Single market exposure is unhealthy for your wealth
Global markets, the US in particular, in fact, fell more than the Indian markets, in the last two months.
This data really set the cat among the pigeons, and implanted the seed in the minds of emerging market investors that having a single country, single currency, single asset risk (SCCAR) was simply not wise for long term wealth building and risk management.
And then came the rush to diversify internationally — with disastrous consequences.
Global markets, the US in particular, in fact, fell more than the Indian markets, in the last two months. So, the question now on everybody’s mind is: where did they go wrong in their quest to diversify globally?
The answers to this are not easy.
Let us start with the simpler answer: International diversification is a difficult, complicated endeavour, and, practically, most available ways to do this are sub-optimal, because, in reality, they do not give any meaningful diversification beyond a dollar exposure.
Don’t go for easy solutions here because there are no easy solutions.
Before we get to the complicated part, let’s look at the typical routes available for Indian investors to invest globally.
The simplest method is to buy feeder funds of various international funds, available via local fund houses. These funds give you exposure usually to single markets or even to single narrow indexes/sectors such as Nasdaq/technology.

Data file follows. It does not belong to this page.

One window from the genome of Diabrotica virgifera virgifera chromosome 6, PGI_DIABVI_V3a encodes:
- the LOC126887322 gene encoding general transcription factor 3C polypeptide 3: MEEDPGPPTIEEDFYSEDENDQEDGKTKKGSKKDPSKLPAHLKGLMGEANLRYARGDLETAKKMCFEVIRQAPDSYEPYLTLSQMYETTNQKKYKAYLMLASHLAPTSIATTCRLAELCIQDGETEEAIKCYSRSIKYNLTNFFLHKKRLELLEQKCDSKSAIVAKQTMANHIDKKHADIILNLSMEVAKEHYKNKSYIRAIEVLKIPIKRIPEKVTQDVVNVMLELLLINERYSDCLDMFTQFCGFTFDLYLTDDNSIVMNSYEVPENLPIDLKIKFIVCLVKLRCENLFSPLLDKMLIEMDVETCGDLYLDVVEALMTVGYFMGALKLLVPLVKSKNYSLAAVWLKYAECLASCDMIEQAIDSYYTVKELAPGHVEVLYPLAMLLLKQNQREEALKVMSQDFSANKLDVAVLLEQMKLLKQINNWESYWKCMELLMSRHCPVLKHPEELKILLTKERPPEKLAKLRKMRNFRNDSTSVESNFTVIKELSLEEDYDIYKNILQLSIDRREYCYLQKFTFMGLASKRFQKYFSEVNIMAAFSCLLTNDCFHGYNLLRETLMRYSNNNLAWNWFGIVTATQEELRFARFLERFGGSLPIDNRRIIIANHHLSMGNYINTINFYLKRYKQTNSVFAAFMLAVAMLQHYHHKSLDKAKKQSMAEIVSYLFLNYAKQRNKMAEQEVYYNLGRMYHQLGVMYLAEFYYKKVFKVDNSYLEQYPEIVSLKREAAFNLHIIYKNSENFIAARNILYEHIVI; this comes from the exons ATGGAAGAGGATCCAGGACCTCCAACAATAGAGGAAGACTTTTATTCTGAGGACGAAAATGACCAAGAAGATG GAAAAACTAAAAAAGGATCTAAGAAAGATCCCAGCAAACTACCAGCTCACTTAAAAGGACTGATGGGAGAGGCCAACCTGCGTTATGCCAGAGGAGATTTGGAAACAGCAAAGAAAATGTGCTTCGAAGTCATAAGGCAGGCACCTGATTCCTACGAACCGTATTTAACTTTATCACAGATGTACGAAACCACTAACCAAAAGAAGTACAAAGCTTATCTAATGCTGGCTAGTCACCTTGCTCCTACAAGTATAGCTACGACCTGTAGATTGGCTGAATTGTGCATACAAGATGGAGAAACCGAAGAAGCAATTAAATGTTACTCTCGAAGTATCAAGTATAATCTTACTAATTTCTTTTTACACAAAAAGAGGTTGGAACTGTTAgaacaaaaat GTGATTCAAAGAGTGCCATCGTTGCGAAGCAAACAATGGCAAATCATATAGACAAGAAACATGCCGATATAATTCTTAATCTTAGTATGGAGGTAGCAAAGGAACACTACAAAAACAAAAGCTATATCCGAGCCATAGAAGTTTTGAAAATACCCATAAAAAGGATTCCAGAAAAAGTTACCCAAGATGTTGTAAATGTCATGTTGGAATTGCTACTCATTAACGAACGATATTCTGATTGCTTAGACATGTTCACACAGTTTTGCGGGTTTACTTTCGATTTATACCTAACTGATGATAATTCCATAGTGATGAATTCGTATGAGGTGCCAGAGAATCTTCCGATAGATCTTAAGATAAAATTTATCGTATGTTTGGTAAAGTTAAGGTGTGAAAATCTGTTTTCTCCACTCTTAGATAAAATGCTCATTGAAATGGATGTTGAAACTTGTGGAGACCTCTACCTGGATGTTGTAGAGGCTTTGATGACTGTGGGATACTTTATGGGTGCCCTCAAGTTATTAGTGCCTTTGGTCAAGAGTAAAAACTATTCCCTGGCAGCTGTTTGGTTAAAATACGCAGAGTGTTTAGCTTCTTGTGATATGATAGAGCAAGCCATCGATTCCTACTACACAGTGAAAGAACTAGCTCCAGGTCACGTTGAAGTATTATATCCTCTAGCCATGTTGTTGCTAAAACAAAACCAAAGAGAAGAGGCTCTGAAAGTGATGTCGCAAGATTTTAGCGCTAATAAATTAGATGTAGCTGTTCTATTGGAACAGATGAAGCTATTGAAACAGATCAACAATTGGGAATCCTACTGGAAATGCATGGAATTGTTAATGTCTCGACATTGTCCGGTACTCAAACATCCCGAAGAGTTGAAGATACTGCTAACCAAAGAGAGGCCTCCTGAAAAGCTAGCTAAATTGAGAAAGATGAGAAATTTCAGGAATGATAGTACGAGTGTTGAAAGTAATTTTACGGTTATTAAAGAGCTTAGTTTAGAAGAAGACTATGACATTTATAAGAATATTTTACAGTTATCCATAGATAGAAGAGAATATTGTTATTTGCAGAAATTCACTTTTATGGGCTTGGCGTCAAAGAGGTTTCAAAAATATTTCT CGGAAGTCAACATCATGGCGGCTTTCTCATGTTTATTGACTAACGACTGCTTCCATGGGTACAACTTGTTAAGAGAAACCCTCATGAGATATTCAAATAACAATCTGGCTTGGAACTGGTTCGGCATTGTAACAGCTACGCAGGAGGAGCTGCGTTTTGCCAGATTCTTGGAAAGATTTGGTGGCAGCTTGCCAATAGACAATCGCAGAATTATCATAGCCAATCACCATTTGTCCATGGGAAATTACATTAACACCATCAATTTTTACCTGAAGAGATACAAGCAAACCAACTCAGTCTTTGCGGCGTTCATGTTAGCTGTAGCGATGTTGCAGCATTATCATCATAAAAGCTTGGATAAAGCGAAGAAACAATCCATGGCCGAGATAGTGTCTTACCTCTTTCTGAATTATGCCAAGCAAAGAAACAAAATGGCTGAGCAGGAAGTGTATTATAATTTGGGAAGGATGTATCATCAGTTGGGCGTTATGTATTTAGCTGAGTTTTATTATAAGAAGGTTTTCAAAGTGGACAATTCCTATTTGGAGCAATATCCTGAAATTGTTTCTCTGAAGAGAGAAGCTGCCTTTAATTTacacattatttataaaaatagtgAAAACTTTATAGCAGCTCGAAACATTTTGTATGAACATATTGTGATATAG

The problem is, first, you don’t get real diversification. You now have exposure to two markets instead of one — which does not solve the problem of getting away from SCCARs.
These feeder funds are also fairly expensive with their expense ratios around 2 to 3 per cent. These expense ratios are high because the domestic fund houses that offer these feeder funds get an additional layer of management fees.
Plus, the domestic fund house provider of the feeder fund has
almost zero accountability towards investors and investment performance, since the investment
management function has been outsourced to someone in a different market.
nternational Exchange Traded Funds (ETFs)
This is the second method to get international exposure. The only thing that these instruments have going for them is that they are lower cost as compared to feeder funds. However how does the investor decide which ETF to buy? Which markets to invest in through these ETFs? How to balance risk and reward? How to decide on what is a perfect portfolio construction of these instruments, across markets and asset classes?
ETFs may not work for all — unless you are a very sophisticated investor. And as regards buying individual stocks, leave that to the pros because those carry massive risks and volatility.
Remember, globally, including in the US markets, stocks routinely fall by 20-50 per cent even if they miss forecasts by even one cent.
Top-down asset allocation
The holy grail of investing is correct top-down asset allocation. Without getting that right, buying a feeder fund or exchange traded fund or individual stocks may give suboptimal returns over the long run because they are not as tactical or dynamic.
Asset classes go in and out of flavour, and nothing is permanent about any particular asset class. So, the right way to diversify is to get your top-down asset allocation right and, for this, you need to have a well-constructed portfolio of international equities, international fixed income as well as commodities — all of which should be handled dynamically and tactically by an investment manager so your risks are minimised.
(The views expressed by the author are personal and may not reflect the newspaper’s)
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